Tieteentekijöiden liitto on puolustanut tutkitun tiedon tuottajia, tieteentekijöitä 50 vuoden ajan. Merkkipaalun kunniaksi esittelemme vuoden aikana 50 tieteentekijää ja heidän näkemyksiään siitä, miksi tutkitun tiedon puolesta tulee toimia juuri tässä ajassa.
Kannamme huolta ja vastuuta tieteen ja tutkitun tiedon asemasta yhteiskunnassa. Tämä on tärkeää juuri nyt. Meillä on tietoa enemmän kuin koskaan aikaisemmin, mutta sen yltäminen päätöksenteon perusteeksi meitä kaikkia koskettavissa asioissa saisi toteutua nykyistä paremmin.
Heidi Henrickson stresses the importance of inspiring more girls to study technology in order to close the gender gap in the field. She works as an academic coordinator in the Academy of Finland Centre of Excellence in Computational Nanoscience COMP at Aalto University in Otaniemi.
As the coordinator of approximately 90 people in 11 different research groups Henrickson acts as a sort of research whisperer between academic researchers, academic support staff, funders and publishers.
– I act as a hub for the information that researchers need when they are applying for funding.
– Scientists may also need help in explaining the results of their research for the administration as well as for those who are funding the research. I speak both languages, that of the administration and that of scientists.
Finland’s excellent conditions, just the super computer centre alone, have brought young international researchers to Aalto University. This means that in the Physics Department approximately 45 percent of people are non-Finns. The working language is English.
In addition to over 30 different nationalities, Henrickson’s centre consists of a wide range of different personalities. She states that the best part of this work are the inspiring colleagues.
– What motivates you when you come to work in the morning? My people. I have such a diverse group of people working with me.
Henrickson is an experienced editor and her specialty is language. One of her tasks is to streamline the language of grant applications and reports as well as international high impact factor papers so that the research output is more visible on an international scale.
In science, communication is everything.
– Scientific communication is needed in everything, presenting your findings, having social impact and making the field grow. Within your community you need to be able to share your research results in an efficient way that allows others to check the work or duplicate it.
– For a hyper specialized researcher, explaining your research findings to people outside your immediate research group is a huge challenge.
Henrickson helps researchers to clear their message and communicate more effectively.
– In the US, we are trained to communicate from childhood. From the age of five we do public presentations. You put an American in front of the public and they can talk about themselves for hours.
In international conferences, researchers need to be as confident in talking as they are in doing research.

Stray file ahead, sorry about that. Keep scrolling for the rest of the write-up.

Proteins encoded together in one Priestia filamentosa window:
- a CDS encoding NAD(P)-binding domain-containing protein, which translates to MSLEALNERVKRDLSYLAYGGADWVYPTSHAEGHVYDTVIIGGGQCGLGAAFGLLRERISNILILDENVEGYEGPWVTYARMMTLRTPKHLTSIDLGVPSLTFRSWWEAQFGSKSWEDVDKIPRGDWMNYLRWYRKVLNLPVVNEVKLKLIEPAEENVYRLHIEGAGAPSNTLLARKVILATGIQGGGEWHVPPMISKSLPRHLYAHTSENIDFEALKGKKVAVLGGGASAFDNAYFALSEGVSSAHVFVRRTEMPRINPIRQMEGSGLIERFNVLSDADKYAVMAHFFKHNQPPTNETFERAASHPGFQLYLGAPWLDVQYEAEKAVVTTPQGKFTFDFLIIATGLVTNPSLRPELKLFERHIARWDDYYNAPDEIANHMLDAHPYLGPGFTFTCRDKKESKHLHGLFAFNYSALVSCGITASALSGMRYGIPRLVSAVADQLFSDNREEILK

In communicating science, the audience always matters. Attracting the interest of the general public and speaking more generally about the research is another challenge.
– Universities need media to show the public what they are doing.
Henrickson’s academic background is in social sciences. Having a degree in women’s studies has made her aware of the different ways that gender is expressed in the working environment.
– I am able to see certain patterns of behavior that my colleagues may not recognize and help all our researchers feel at home in our department, regardless of gender.
Northern Europe is traditionally known for doing well with gender equality compared to the other countries of the world.
– Quality of life for women coming here is very good. As a woman, you can have the confidence to walk down the street, to go to work, to go out with your friends, and there will be women everywhere. In terms of that, you can’t beat that sort of social environment.
However, just as it is in other countries, women are underrepresented in top leadership positions, especially in the field of technology. Women make it to a certain level of leadership, but then the highest levels are often closed.
– The head of the centre, Academy Professor Päivi Törmä is the only female professor in the department, so in a way it makes perfect sense for me having studied women’s studies to work with someone who is an exception within a field.
To beat the gender gap, Henrickson stresses that we need more than just individual role models. Having more women occupying the top leadership positions as professors and group leaders has to become the norm.
– We need to start seeing it as just a normal way of running a research organization. See that there is nothing weird or exceptional about a female professor. That is going to attract other women, PhD students, group leaders and then professors.
To have the women leaders, we need to make girls see that they too can pursue an academic career in technology.
Written by: Nuppu Pelevina
Photos: Milla Talassalo